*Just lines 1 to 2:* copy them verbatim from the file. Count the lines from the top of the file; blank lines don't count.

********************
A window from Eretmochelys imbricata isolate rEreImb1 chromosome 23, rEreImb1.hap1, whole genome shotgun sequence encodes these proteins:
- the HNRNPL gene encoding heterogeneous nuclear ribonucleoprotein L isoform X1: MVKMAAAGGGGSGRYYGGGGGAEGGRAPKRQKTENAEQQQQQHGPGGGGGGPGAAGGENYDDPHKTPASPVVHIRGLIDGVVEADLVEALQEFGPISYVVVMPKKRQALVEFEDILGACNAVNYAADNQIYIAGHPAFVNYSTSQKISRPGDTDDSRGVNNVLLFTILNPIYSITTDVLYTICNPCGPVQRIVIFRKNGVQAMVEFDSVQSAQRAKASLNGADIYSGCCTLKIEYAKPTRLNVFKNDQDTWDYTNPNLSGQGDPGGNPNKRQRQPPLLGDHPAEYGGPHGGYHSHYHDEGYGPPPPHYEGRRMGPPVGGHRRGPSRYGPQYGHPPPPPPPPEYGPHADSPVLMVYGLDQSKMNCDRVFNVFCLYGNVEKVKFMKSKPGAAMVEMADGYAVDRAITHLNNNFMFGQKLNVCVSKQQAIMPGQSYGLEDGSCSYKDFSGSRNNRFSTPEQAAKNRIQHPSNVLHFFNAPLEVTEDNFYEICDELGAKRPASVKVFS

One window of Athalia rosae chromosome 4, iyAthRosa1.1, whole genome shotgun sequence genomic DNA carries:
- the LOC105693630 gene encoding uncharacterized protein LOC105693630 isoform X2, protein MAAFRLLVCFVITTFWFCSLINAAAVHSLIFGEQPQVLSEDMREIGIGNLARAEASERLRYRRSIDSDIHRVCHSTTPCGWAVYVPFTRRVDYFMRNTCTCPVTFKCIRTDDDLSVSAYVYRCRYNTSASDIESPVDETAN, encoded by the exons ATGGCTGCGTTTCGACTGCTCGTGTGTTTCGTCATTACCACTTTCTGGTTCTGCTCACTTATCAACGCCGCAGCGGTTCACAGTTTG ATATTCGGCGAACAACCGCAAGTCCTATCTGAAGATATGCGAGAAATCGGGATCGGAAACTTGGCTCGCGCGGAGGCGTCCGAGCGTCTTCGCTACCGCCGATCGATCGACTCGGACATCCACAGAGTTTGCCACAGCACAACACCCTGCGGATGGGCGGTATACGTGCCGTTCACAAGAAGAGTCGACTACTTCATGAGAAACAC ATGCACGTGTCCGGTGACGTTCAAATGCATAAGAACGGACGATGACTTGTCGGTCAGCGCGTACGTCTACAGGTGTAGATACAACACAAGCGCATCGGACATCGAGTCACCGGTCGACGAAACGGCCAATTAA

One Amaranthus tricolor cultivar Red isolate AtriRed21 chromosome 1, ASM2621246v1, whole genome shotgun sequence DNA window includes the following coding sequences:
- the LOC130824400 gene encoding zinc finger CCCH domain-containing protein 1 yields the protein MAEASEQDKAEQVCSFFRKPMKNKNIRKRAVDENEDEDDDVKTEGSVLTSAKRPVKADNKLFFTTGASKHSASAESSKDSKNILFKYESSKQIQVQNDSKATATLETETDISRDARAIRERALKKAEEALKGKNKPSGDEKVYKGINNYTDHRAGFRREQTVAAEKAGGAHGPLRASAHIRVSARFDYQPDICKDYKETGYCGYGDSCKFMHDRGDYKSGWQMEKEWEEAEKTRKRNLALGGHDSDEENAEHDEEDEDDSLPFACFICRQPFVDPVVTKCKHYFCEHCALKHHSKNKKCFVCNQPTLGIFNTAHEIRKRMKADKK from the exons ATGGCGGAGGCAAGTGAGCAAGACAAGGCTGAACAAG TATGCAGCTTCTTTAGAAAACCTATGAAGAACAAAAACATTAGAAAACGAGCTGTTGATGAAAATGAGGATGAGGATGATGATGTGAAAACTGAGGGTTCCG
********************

A window from Eretmochelys imbricata isolate rEreImb1 chromosome 23, rEreImb1.hap1, whole genome shotgun sequence encodes these proteins:
- the HNRNPL gene encoding heterogeneous nuclear ribonucleoprotein L isoform X1: MVKMAAAGGGGSGRYYGGGGGAEGGRAPKRQKTENAEQQQQQHGPGGGGGGPGAAGGENYDDPHKTPASPVVHIRGLIDGVVEADLVEALQEFGPISYVVVMPKKRQALVEFEDILGACNAVNYAADNQIYIAGHPAFVNYSTSQKISRPGDTDDSRGVNNVLLFTILNPIYSITTDVLYTICNPCGPVQRIVIFRKNGVQAMVEFDSVQSAQRAKASLNGADIYSGCCTLKIEYAKPTRLNVFKNDQDTWDYTNPNLSGQGDPGGNPNKRQRQPPLLGDHPAEYGGPHGGYHSHYHDEGYGPPPPHYEGRRMGPPVGGHRRGPSRYGPQYGHPPPPPPPPEYGPHADSPVLMVYGLDQSKMNCDRVFNVFCLYGNVEKVKFMKSKPGAAMVEMADGYAVDRAITHLNNNFMFGQKLNVCVSKQQAIMPGQSYGLEDGSCSYKDFSGSRNNRFSTPEQAAKNRIQHPSNVLHFFNAPLEVTEDNFYEICDELGAKRPASVKVFS